Much of the news about the publishing industry these days concerns mergers and consolidation. The proposed merger between Penguin Group and Random House would create a publisher so big that the deal required the approval of the U.S. Department of Justice, European Union regulators, and other global anti-trust authorities.
All the talk about mega-publishers has me wondering - Can a reader still judge a book by its publisher? Large publishers often have separate divisions with individual imprints specializing in subject areas or formats. These smaller entities maintain distinct personalities.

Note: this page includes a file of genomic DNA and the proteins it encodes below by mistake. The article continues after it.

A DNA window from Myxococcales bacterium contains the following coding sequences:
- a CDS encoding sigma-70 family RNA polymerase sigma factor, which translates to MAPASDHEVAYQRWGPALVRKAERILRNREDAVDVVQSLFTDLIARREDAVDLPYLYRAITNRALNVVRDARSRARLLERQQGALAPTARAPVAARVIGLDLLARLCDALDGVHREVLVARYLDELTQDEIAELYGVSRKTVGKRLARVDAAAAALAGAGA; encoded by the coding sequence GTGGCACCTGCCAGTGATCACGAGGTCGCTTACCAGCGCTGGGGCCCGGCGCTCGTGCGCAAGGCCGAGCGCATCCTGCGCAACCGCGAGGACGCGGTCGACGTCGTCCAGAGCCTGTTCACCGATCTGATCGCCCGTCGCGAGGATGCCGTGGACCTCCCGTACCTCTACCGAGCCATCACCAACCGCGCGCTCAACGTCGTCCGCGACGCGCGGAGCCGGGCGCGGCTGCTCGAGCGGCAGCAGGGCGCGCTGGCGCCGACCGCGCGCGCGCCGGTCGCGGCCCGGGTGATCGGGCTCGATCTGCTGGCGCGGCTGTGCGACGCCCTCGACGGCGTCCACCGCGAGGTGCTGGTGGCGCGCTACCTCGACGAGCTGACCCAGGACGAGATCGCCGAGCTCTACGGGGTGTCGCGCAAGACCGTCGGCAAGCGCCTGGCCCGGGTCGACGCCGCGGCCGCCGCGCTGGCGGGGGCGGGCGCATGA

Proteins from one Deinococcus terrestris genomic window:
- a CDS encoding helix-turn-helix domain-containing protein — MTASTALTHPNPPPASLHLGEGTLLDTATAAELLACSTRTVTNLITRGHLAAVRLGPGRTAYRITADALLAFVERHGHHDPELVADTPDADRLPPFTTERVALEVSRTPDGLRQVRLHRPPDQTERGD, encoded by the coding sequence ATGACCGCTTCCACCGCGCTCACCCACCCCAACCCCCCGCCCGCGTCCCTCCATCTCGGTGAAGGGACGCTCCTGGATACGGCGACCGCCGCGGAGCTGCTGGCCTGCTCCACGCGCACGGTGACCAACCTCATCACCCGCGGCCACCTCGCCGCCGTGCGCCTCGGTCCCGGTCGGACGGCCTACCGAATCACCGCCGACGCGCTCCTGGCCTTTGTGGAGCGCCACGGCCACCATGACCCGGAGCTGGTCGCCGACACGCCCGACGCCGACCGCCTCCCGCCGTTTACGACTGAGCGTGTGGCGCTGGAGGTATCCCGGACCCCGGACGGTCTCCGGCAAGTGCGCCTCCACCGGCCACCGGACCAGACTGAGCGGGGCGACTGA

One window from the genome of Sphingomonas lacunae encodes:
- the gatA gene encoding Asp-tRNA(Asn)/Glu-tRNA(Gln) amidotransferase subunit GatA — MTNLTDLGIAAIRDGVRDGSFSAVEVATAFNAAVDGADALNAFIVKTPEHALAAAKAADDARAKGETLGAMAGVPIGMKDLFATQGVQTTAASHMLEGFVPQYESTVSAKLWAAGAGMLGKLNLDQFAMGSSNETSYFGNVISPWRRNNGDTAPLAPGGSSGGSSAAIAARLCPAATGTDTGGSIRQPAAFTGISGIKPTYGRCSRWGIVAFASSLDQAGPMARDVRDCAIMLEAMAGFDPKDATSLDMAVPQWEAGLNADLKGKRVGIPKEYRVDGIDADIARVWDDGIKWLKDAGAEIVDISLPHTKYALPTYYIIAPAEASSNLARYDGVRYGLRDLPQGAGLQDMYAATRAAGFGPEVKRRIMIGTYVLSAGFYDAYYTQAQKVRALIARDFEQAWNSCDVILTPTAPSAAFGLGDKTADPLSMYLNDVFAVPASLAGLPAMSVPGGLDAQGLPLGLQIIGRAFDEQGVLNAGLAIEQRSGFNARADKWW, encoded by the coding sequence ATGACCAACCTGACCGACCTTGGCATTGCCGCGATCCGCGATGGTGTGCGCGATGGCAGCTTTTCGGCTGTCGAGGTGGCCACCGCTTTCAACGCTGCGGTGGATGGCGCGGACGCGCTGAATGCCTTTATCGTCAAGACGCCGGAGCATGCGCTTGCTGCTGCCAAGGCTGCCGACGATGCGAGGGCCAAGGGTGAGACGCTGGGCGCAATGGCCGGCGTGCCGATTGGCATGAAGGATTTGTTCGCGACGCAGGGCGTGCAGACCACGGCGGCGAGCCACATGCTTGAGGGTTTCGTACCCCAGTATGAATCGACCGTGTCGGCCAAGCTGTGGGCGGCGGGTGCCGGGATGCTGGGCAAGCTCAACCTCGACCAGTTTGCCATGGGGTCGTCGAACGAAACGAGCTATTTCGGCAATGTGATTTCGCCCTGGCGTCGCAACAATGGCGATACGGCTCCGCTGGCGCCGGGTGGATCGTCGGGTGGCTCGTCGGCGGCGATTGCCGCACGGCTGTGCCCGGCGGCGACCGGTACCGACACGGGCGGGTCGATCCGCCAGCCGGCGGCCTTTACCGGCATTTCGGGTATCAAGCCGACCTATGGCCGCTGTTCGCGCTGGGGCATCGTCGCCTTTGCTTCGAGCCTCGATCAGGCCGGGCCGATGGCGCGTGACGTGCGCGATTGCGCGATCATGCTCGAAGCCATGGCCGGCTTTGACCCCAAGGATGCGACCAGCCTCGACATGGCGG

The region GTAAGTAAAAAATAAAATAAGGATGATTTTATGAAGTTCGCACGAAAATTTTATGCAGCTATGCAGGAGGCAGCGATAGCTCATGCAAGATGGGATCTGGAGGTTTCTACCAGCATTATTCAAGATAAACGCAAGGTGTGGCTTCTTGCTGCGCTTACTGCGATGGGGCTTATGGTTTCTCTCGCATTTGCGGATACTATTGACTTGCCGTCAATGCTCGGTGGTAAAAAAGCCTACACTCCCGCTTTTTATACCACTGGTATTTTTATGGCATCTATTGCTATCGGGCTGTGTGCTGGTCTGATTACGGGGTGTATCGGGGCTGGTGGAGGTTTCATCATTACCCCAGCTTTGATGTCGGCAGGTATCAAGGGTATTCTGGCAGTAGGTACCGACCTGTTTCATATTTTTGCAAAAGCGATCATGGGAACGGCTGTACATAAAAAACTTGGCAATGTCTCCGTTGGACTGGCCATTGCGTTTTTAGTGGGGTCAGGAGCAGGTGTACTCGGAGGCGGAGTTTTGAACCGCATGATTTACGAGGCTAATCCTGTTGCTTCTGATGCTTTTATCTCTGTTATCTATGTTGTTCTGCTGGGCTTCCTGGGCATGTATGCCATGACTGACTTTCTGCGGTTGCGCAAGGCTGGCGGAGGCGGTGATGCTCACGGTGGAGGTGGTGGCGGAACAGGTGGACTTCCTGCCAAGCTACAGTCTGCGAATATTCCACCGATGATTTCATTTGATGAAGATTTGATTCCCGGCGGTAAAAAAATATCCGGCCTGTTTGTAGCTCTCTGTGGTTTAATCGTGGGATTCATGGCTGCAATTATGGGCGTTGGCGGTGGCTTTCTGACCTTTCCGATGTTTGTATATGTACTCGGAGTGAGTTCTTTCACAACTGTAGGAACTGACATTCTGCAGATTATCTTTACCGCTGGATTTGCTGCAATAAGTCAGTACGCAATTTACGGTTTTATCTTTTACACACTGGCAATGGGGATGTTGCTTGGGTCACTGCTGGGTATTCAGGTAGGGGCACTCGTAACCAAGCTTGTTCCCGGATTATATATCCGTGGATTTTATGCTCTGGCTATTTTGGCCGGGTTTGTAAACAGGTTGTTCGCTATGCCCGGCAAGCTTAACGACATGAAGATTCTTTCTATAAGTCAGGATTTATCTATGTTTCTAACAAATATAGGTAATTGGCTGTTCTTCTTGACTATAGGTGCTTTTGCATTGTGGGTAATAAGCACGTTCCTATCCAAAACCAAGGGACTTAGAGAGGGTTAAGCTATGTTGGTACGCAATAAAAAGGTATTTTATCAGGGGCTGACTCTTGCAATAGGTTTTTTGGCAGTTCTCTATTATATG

One example is Twelve Books, which is part of the Hachette Book Group and has an unusual mission. It was created in 2005 with the objective of publishing no more than one book a month. By limiting the number of books published and selecting books that are authoritative, provoking, entertaining and relevant, Twelve Books hopes to contribute to a national conversation about our culture.
Some recent books from Twelve include "Mortality" by Christopher Hitchens, "The Org: The Underlying Logic of the Office" by Ray Fisman and Tim Sullivan, "The One World Schoolhouse" by Salman Kahn, and "Schroder: A Novel" by Amity Gaige.
Despite the consolidations at the top of the industry, a book's publisher can still offer clues about what is inside.
--Jennifer A., Headquarters